The culmination of one of the most famous long-term studies in American sociology, this examination of political attitudes among women who attended Bennington College in the 1930s and 1940s now spans five decades, from late adolescence to old age. Theodore Newcomb’s 1930s interviews at Bennington, where the faculty held progressive views that contrasted with those of the conservative families of the students, showed that political orientations are still quite malleable in early adulthood. The studies in 1959-60 and 1984 show the persistence of political attitudes over the adult life span: the Bennington women, raised in conservative homes, were liberalized in their college years and have remained politically involved and liberal in their views, even in their sixties and seventies.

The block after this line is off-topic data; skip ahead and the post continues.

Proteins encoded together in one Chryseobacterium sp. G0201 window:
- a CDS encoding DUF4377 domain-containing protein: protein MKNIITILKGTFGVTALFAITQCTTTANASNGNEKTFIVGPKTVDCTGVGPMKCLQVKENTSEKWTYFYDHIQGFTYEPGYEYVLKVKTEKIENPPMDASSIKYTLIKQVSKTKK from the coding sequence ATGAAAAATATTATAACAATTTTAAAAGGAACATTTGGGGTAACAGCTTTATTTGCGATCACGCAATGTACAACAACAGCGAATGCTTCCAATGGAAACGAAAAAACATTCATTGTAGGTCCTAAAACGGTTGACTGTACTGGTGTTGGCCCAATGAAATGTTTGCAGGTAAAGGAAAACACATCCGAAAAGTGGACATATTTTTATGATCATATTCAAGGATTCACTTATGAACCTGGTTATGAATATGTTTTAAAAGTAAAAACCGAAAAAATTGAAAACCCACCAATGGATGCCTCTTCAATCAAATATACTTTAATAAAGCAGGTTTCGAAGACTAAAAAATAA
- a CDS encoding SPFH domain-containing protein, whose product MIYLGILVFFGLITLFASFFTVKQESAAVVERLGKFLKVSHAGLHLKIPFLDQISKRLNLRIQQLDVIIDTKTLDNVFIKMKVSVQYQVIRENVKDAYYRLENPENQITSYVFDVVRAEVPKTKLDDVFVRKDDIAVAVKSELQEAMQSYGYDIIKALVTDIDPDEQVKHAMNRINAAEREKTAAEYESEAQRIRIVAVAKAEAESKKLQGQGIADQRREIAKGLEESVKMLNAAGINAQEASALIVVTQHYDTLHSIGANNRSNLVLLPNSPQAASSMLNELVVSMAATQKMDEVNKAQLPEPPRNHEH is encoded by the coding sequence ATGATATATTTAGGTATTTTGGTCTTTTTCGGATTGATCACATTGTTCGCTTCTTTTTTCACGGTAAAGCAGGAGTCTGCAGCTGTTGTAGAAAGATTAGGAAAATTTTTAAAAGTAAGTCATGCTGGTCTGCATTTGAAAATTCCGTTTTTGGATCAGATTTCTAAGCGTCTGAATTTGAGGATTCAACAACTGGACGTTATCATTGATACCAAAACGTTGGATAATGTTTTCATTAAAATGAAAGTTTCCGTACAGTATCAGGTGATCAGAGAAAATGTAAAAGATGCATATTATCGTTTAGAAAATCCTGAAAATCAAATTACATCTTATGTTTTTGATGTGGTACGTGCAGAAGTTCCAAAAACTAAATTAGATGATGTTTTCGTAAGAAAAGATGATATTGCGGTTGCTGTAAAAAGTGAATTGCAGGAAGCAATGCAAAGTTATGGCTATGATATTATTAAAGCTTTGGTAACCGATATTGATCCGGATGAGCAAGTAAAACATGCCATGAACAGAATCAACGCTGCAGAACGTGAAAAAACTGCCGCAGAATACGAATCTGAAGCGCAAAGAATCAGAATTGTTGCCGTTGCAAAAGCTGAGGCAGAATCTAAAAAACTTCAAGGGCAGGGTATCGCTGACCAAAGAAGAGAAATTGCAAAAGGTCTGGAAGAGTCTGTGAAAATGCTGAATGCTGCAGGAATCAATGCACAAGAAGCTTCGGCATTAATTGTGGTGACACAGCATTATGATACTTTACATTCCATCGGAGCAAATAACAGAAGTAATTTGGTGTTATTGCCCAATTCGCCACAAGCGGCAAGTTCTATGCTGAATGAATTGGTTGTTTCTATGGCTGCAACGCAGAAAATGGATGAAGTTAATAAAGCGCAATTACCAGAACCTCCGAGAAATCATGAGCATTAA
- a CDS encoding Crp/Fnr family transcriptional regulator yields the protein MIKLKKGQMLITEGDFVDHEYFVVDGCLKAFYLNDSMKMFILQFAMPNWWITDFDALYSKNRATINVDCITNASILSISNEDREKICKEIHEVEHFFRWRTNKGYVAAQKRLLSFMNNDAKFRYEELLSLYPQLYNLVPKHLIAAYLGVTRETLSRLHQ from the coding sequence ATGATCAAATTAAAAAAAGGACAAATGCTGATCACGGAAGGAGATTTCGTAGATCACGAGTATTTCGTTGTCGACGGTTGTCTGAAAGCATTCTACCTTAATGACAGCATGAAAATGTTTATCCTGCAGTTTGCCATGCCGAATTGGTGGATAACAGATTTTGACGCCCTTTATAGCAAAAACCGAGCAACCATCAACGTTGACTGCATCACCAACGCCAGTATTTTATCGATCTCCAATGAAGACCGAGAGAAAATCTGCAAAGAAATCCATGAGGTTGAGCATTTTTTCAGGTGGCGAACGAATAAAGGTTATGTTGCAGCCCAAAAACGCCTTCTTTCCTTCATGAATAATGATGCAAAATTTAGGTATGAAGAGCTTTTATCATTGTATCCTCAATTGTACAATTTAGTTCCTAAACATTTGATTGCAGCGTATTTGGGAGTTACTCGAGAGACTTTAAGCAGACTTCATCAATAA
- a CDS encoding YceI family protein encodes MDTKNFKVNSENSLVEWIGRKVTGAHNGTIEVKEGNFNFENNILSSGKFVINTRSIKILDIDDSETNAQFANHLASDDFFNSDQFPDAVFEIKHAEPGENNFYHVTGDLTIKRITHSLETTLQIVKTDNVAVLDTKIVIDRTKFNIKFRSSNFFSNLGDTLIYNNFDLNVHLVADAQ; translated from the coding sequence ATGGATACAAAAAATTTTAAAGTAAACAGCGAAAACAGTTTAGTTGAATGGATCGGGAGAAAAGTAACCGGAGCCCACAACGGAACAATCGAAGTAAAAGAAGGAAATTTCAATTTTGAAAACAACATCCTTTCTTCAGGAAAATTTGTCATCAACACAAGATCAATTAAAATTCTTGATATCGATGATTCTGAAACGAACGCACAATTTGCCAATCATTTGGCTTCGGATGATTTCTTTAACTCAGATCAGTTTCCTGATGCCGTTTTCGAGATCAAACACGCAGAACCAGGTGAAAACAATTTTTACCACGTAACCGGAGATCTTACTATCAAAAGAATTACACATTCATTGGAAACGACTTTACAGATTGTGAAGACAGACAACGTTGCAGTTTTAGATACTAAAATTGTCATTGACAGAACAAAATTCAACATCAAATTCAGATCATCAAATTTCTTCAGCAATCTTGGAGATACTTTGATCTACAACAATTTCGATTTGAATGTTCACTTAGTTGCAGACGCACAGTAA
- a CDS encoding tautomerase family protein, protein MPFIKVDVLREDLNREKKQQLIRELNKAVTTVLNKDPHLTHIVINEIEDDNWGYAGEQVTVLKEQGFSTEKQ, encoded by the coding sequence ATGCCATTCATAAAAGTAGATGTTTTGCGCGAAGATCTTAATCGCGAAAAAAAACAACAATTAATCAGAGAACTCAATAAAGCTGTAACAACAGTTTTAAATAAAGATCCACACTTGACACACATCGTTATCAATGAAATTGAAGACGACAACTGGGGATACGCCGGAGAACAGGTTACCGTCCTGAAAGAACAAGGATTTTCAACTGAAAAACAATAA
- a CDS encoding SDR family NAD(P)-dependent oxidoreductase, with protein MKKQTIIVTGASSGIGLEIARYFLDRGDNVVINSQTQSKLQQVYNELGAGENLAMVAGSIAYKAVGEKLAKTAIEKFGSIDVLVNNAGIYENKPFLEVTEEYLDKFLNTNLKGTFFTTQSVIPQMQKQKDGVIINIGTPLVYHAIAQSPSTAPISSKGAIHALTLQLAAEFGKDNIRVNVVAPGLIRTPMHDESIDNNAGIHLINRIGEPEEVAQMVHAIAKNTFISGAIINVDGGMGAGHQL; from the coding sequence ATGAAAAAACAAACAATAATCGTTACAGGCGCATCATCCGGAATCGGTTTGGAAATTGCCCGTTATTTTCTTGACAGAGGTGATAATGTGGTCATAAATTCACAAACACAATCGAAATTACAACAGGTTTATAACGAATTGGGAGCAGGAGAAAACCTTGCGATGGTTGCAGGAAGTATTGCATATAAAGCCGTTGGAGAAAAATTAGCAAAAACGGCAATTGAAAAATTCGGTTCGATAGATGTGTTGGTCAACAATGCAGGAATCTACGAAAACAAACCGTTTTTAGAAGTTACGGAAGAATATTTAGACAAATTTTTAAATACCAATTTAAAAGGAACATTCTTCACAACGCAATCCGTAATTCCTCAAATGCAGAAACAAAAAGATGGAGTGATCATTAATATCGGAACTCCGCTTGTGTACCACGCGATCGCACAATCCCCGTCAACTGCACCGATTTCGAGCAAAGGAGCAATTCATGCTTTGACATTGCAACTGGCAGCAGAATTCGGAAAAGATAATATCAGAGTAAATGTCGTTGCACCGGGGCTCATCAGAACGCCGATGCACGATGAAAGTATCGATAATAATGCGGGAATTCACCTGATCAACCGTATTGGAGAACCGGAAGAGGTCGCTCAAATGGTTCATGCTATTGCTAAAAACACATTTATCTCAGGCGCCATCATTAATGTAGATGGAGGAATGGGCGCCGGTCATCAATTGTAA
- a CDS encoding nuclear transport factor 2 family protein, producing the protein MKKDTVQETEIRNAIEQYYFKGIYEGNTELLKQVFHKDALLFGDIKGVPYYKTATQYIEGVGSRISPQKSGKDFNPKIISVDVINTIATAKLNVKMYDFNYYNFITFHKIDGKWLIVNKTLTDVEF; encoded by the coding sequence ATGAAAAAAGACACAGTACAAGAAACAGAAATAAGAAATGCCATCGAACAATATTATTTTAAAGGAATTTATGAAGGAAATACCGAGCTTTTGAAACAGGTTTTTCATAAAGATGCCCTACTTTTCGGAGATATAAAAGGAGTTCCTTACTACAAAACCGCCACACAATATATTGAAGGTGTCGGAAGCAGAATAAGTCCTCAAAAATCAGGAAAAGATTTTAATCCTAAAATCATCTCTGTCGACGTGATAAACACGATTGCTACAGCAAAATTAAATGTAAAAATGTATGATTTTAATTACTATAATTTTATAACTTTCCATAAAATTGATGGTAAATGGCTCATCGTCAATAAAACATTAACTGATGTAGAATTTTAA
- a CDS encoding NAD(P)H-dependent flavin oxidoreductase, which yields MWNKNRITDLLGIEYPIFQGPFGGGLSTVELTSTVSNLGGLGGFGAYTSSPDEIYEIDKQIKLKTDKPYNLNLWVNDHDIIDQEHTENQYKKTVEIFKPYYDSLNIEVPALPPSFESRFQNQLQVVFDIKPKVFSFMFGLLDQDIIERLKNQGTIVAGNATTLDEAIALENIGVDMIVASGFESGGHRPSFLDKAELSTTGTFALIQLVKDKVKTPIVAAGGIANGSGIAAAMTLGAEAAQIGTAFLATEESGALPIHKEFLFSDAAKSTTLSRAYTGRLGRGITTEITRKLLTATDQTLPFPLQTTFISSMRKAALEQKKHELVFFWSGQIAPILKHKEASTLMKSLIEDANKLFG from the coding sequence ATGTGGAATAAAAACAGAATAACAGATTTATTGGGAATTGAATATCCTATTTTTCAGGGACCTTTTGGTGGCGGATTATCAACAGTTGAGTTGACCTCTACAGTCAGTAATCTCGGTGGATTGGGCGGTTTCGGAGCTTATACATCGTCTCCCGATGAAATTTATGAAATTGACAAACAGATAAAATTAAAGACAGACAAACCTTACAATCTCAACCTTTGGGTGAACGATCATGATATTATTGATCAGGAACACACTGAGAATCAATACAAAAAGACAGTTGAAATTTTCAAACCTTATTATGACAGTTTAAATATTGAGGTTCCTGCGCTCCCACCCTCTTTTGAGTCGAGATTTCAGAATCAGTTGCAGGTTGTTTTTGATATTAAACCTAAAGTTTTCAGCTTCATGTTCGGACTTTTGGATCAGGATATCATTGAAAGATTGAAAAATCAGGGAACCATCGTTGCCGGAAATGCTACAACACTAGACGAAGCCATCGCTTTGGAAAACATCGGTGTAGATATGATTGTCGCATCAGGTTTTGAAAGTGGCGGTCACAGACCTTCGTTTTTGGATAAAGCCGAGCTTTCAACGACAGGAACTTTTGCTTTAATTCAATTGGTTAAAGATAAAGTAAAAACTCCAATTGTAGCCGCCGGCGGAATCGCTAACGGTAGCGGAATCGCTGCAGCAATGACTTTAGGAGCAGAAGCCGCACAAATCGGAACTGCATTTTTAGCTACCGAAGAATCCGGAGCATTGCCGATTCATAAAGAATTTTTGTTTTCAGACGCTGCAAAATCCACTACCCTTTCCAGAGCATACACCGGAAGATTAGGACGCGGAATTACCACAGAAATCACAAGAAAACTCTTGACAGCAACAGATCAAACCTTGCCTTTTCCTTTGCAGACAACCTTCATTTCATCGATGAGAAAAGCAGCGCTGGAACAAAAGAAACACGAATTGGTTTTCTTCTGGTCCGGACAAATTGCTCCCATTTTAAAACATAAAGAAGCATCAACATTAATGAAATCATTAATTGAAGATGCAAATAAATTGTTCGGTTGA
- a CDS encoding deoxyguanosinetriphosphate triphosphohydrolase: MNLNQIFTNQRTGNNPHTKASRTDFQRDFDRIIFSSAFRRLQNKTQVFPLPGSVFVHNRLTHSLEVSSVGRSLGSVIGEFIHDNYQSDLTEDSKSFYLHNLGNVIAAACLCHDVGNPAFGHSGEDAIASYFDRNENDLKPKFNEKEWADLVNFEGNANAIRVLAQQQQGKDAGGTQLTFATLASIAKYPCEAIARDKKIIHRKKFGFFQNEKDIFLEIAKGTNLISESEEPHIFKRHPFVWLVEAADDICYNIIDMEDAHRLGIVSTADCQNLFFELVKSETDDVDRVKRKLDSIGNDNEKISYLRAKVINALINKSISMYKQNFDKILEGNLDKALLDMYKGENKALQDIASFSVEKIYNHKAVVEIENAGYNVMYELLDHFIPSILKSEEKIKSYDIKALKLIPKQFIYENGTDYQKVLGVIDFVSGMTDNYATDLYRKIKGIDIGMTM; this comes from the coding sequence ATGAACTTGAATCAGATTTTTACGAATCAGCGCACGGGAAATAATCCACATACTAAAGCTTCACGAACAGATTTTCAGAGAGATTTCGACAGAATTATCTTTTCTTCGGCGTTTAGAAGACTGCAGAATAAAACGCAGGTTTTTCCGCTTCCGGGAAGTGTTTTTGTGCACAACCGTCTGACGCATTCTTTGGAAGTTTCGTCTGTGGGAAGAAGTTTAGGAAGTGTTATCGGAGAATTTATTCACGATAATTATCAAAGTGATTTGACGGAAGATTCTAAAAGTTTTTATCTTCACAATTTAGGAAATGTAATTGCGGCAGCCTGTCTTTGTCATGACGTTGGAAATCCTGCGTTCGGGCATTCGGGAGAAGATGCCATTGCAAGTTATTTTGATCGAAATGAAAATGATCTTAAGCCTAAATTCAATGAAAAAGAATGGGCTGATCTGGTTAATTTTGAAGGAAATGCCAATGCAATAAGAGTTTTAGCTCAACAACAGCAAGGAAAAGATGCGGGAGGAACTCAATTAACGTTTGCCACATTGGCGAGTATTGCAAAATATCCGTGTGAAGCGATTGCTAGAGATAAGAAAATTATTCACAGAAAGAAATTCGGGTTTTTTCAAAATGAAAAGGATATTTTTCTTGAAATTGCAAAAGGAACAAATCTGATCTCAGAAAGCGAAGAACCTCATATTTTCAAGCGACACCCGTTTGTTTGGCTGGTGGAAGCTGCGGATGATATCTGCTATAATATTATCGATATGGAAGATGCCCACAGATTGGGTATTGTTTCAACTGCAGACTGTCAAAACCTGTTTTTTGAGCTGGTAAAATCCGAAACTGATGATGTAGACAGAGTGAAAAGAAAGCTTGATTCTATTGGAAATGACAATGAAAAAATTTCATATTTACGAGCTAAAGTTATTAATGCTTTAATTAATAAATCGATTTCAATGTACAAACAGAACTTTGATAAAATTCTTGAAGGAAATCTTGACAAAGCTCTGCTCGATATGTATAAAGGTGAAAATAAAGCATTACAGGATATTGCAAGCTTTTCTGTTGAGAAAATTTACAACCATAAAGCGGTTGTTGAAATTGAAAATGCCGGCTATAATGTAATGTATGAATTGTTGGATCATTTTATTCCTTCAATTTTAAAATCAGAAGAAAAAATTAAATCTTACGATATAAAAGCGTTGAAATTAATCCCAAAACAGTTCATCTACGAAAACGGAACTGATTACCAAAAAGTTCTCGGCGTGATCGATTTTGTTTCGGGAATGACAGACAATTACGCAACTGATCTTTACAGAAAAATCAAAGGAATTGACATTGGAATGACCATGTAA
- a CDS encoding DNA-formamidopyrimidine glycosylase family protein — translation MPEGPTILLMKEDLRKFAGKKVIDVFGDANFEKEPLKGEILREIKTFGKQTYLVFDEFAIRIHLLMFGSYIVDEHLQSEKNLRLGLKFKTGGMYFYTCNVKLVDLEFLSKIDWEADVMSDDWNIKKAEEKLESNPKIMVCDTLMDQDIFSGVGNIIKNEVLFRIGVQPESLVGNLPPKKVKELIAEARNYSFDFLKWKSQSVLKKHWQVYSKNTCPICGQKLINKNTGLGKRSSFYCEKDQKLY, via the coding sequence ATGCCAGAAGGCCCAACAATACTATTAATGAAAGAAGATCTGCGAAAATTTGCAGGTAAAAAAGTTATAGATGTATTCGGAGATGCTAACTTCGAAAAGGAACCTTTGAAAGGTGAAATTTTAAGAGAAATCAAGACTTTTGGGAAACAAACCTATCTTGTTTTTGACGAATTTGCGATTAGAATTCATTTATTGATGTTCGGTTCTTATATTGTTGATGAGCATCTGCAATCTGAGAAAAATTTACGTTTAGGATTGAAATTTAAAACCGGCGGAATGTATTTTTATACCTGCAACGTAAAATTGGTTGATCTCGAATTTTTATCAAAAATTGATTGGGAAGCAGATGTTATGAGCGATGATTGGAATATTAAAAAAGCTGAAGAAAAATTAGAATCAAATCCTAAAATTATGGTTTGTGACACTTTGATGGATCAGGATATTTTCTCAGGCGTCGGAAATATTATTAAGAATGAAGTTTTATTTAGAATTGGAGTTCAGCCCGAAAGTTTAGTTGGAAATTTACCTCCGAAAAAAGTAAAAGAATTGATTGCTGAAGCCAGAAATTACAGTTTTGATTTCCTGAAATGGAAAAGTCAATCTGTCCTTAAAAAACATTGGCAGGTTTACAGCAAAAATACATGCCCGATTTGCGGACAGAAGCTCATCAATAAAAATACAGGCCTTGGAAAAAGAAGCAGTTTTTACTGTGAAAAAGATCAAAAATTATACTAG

Here the authors analyze the earlier studies and then introduce the 1984 data. Using data from National Election Studies for comparison, they show that the Bennington group is more liberal and hold its opinions more intensely than both older and younger Americans, with the exception of the generation that achieved political maturity in the 1960s. The authors point out that the majority of the Bennington women’s children are of this 1945–54 generation and suggest that this factor played an important role in the stability of the women’s political views. Within their own generation, the Bennington women also appear to hold stronger political views than other college-educated women.
Innovative in its methodology and extremely rich in its data, this work will contribute to developmental and social psychology, sociology, political science, women’s studies, and gerontology.